I have to admit, I’m scared to do this. I have a bad feeling I’m about to lose a bunch of happy frum (observantly Jewish) readers and it’s a bit scary.
First off, the good news. We have been approved by the Jewish Agency to make aliyah. Not exactly a huge accomplishment.
You see, to move to Israel, you have to be Jewish.** And that’s a good jumping off point for my coming out day.
I am a convert to Judaism. So is my husband. All good, no?
(waiting for the other shoe to drop…)
Both of our conversions were done under Reform auspices.^^ (gasp)
Okay, so before you kill me in the comments, let me explain.
I started studying about Judaism when I was 13. Not going to tell the whole life story here, but I was ready to convert shortly after I graduated college. The hubby, who at the time was the boyfriend, and then the fiancee, kind of went along for the ride.
Our conversion, complete with mikvah, etc. was Oct. 25, 2002. That December we went to Israel on the Birthright Israel trip.
And that’s what changed everything. We were married six months later and have been studying for an orthodox conversion ever since. For the record, that’s more than four years now so we’ve really got things down quite well. And we’ve been planning out how to make aliyah since shortly before we were married.
So getting approval from JAFI that we are “Jewish enough” made me feel really good. For the record, we will still be doing the formal orthodox conversion in Israel, since we didn’t want to go through the potential hurdles of having it not be recognized.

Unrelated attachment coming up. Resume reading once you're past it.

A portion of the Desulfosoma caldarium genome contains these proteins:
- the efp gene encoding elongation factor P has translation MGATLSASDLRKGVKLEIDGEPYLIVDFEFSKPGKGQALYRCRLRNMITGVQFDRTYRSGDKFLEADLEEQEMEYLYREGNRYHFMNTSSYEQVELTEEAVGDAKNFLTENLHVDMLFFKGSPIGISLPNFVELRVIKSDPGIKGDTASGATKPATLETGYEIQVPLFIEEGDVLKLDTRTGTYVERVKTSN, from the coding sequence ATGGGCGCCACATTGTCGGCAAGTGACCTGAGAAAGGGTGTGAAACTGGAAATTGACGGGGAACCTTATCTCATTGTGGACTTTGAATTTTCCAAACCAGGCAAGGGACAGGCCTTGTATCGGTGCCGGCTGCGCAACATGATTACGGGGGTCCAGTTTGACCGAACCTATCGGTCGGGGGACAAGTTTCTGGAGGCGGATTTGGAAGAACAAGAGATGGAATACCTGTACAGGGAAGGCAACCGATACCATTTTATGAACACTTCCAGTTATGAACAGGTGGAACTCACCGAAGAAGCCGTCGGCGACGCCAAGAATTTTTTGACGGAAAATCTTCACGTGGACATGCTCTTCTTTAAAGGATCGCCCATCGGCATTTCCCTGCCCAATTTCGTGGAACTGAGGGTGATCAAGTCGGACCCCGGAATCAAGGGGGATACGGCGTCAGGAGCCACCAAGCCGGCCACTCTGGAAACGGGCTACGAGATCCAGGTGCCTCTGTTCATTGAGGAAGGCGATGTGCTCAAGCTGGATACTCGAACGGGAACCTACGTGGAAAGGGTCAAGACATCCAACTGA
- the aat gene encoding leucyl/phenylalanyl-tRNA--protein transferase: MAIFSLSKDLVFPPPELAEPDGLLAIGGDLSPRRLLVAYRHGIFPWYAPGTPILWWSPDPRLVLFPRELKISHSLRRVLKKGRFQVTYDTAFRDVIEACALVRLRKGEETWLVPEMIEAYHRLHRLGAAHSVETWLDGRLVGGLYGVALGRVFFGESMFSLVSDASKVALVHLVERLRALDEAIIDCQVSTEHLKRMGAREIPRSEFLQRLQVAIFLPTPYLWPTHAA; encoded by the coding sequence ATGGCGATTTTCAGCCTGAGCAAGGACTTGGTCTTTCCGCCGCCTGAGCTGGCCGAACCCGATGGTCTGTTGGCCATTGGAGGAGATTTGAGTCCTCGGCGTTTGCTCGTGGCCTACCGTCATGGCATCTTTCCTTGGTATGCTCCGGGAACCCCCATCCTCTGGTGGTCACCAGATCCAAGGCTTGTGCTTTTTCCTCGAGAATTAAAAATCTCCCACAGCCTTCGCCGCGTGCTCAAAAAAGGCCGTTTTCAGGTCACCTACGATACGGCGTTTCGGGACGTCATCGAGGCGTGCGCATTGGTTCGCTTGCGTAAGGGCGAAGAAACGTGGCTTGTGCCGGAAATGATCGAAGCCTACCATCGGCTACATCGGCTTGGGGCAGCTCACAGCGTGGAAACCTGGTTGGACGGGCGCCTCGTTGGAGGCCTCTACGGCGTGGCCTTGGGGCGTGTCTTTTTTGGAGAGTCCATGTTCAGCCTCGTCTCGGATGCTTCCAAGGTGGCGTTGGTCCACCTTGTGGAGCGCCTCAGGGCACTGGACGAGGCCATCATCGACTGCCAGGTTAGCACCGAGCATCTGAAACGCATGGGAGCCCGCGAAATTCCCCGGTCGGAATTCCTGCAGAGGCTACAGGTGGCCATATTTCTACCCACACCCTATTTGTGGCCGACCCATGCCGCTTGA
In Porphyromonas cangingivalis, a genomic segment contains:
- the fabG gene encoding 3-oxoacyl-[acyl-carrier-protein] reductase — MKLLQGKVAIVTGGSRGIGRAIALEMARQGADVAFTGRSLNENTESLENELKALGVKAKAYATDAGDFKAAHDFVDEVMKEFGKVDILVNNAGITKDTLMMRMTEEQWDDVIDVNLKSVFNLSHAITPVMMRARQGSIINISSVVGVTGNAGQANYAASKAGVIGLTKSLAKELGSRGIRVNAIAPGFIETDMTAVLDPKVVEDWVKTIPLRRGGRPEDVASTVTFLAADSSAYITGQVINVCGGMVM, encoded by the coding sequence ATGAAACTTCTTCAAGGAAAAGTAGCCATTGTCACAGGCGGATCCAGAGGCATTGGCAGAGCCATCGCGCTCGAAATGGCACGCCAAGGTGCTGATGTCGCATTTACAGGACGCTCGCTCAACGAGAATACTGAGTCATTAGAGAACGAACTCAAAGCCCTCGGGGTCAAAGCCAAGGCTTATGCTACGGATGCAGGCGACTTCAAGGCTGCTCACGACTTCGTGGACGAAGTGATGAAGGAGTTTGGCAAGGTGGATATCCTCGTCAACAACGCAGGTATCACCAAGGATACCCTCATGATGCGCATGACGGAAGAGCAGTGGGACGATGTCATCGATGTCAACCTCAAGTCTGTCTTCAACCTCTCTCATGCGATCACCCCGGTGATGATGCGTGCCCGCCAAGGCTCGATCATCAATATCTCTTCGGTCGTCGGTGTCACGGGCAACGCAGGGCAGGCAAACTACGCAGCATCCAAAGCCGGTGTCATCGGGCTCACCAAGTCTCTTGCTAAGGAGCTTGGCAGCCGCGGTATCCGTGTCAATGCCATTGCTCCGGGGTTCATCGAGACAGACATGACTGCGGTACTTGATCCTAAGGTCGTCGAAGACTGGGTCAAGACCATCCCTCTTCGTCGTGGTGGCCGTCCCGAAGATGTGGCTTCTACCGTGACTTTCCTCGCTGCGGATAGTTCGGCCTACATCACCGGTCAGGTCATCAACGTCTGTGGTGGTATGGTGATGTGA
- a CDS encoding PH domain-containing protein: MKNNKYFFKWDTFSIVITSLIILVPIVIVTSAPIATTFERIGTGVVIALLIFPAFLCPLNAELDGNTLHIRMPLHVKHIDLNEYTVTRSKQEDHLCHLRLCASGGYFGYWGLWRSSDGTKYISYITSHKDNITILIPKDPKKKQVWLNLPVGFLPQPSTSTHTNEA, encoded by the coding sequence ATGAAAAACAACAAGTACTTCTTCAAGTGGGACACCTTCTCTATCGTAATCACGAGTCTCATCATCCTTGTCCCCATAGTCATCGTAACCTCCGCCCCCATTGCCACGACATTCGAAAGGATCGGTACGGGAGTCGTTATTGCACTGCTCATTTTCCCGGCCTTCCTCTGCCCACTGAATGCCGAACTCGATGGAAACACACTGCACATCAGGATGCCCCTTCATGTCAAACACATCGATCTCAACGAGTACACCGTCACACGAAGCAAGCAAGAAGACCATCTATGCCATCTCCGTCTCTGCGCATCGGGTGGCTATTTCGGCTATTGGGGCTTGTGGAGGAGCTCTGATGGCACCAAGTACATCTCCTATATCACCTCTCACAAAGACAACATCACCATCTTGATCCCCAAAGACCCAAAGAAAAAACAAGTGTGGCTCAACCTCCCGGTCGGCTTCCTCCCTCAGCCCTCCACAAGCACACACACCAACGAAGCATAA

You can all hate me and call me a liar and I won’t exactly deny it. But I had to come clean on it since I’m hoping that some of the friends inside the computer will eventually become friends outside the computer.
Back to the good news: we will be making communal aliyah in Modi’in. So anyone out there from Modi’in or the surrounding areas, please let me know again where you’re from so we can get together once we move. Assuming you’ll still want to talk to me.
Last big hurdle: Getting approved by Nefesh B Nefesh. Please God, and soon.
** Caveat emptor: There are lots of other ways to move there and I’m am drastically oversimplifying since I don’t think many of you will care. That said, if I’ve piqued your interest, let me know and I’ll post on it.
^^ For those of you who don’t quite understand this, it means that by the very laws (halakah) that shape my days, I am not considered to be Jewish. I am my own oxymoron. It’s something I’m hoping to remedy when we move to Israel, or at the latest, before we have children.